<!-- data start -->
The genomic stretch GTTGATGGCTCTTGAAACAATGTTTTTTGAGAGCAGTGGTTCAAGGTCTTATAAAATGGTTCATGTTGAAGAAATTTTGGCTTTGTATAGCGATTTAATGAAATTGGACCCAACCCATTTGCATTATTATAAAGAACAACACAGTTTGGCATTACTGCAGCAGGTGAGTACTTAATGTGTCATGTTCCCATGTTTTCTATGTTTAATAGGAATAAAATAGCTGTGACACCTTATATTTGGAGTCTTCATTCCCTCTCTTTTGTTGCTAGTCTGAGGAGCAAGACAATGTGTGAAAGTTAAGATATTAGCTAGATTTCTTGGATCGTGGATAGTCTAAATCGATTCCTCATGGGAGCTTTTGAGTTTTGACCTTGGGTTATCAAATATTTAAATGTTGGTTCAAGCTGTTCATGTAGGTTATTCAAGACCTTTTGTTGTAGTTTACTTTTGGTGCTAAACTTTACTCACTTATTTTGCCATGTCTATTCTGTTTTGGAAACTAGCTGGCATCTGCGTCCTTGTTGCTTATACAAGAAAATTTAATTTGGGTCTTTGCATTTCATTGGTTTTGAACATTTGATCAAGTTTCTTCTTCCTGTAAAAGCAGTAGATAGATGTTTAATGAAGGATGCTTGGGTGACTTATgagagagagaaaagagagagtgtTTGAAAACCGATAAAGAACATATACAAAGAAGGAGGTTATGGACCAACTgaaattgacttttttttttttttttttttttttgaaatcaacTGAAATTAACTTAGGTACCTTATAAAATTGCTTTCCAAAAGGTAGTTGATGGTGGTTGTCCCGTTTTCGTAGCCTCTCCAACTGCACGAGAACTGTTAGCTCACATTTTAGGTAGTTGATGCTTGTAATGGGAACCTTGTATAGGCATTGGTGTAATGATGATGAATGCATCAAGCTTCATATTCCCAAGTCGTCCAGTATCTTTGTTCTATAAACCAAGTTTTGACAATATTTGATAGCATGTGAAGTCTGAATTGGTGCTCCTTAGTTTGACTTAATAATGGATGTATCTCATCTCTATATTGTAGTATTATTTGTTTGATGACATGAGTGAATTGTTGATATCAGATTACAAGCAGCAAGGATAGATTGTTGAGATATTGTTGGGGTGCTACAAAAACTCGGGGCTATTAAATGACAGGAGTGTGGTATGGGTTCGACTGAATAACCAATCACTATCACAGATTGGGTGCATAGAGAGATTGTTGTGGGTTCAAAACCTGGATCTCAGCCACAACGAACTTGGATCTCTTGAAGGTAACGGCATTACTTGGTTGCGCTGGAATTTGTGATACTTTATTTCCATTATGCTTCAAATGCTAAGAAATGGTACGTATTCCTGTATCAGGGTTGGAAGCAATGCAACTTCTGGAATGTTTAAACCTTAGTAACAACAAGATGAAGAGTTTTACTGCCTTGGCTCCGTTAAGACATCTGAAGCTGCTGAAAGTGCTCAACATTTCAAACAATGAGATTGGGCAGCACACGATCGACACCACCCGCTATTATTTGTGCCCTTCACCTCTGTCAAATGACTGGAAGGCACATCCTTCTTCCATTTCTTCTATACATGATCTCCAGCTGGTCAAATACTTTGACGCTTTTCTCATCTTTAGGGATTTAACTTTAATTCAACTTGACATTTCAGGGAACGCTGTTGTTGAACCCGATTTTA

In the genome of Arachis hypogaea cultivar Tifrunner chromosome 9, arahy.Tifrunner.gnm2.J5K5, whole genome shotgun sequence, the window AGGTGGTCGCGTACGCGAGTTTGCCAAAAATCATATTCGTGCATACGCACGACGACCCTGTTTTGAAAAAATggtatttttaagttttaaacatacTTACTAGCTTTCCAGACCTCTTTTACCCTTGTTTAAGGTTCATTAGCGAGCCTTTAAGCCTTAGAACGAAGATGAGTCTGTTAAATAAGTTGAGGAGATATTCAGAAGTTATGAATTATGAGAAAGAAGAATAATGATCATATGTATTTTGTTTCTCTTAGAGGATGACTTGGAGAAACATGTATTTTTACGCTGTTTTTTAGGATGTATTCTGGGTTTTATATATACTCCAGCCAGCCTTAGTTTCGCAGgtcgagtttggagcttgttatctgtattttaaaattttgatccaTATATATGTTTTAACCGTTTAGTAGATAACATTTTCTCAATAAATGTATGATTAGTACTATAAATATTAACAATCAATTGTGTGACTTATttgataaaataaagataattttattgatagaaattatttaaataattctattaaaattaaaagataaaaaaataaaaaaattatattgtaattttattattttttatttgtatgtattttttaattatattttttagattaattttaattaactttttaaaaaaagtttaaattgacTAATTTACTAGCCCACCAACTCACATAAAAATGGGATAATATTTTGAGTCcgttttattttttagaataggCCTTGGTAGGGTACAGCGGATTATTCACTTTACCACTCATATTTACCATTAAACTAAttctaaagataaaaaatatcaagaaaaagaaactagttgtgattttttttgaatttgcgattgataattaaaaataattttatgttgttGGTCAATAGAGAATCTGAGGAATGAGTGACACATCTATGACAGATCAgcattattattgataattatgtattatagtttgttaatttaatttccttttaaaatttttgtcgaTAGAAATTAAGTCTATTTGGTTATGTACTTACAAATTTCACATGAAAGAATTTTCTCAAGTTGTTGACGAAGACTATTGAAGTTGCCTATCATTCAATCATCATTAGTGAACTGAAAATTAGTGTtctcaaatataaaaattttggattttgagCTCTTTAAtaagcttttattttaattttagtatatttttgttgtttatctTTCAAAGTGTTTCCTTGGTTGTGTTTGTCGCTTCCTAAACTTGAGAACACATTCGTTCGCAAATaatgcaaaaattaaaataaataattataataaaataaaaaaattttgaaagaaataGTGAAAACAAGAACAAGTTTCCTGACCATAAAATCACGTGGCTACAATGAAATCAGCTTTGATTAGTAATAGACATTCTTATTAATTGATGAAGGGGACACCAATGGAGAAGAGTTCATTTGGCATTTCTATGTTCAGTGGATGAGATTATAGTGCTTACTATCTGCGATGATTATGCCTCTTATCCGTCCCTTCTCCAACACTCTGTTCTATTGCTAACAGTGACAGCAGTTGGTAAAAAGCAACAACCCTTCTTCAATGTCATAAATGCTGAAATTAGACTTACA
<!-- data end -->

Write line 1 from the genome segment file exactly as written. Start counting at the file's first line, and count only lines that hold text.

The genomic stretch GTTGATGGCTCTTGAAACAATGTTTTTTGAGAGCAGTGGTTCAAGGTCTTATAAAATGGTTCATGTTGAAGAAATTTTGGCTTTGTATAGCGATTTAATGAAATTGGACCCAACCCATTTGCATTATTATAAAGAACAACACAGTTTGGCATTACTGCAGCAGGTGAGTACTTAATGTGTCATGTTCCCATGTTTTCTATGTTTAATAGGAATAAAATAGCTGTGACACCTTATATTTGGAGTCTTCATTCCCTCTCTTTTGTTGCTAGTCTGAGGAGCAAGACAATGTGTGAAAGTTAAGATATTAGCTAGATTTCTTGGATCGTGGATAGTCTAAATCGATTCCTCATGGGAGCTTTTGAGTTTTGACCTTGGGTTATCAAATATTTAAATGTTGGTTCAAGCTGTTCATGTAGGTTATTCAAGACCTTTTGTTGTAGTTTACTTTTGGTGCTAAACTTTACTCACTTATTTTGCCATGTCTATTCTGTTTTGGAAACTAGCTGGCATCTGCGTCCTTGTTGCTTATACAAGAAAATTTAATTTGGGTCTTTGCATTTCATTGGTTTTGAACATTTGATCAAGTTTCTTCTTCCTGTAAAAGCAGTAGATAGATGTTTAATGAAGGATGCTTGGGTGACTTATgagagagagaaaagagagagtgtTTGAAAACCGATAAAGAACATATACAAAGAAGGAGGTTATGGACCAACTgaaattgacttttttttttttttttttttttttgaaatcaacTGAAATTAACTTAGGTACCTTATAAAATTGCTTTCCAAAAGGTAGTTGATGGTGGTTGTCCCGTTTTCGTAGCCTCTCCAACTGCACGAGAACTGTTAGCTCACATTTTAGGTAGTTGATGCTTGTAATGGGAACCTTGTATAGGCATTGGTGTAATGATGATGAATGCATCAAGCTTCATATTCCCAAGTCGTCCAGTATCTTTGTTCTATAAACCAAGTTTTGACAATATTTGATAGCATGTGAAGTCTGAATTGGTGCTCCTTAGTTTGACTTAATAATGGATGTATCTCATCTCTATATTGTAGTATTATTTGTTTGATGACATGAGTGAATTGTTGATATCAGATTACAAGCAGCAAGGATAGATTGTTGAGATATTGTTGGGGTGCTACAAAAACTCGGGGCTATTAAATGACAGGAGTGTGGTATGGGTTCGACTGAATAACCAATCACTATCACAGATTGGGTGCATAGAGAGATTGTTGTGGGTTCAAAACCTGGATCTCAGCCACAACGAACTTGGATCTCTTGAAGGTAACGGCATTACTTGGTTGCGCTGGAATTTGTGATACTTTATTTCCATTATGCTTCAAATGCTAAGAAATGGTACGTATTCCTGTATCAGGGTTGGAAGCAATGCAACTTCTGGAATGTTTAAACCTTAGTAACAACAAGATGAAGAGTTTTACTGCCTTGGCTCCGTTAAGACATCTGAAGCTGCTGAAAGTGCTCAACATTTCAAACAATGAGATTGGGCAGCACACGATCGACACCACCCGCTATTATTTGTGCCCTTCACCTCTGTCAAATGACTGGAAGGCACATCCTTCTTCCATTTCTTCTATACATGATCTCCAGCTGGTCAAATACTTTGACGCTTTTCTCATCTTTAGGGATTTAACTTTAATTCAACTTGACATTTCAGGGAACGCTGTTGTTGAACCCGATTTTA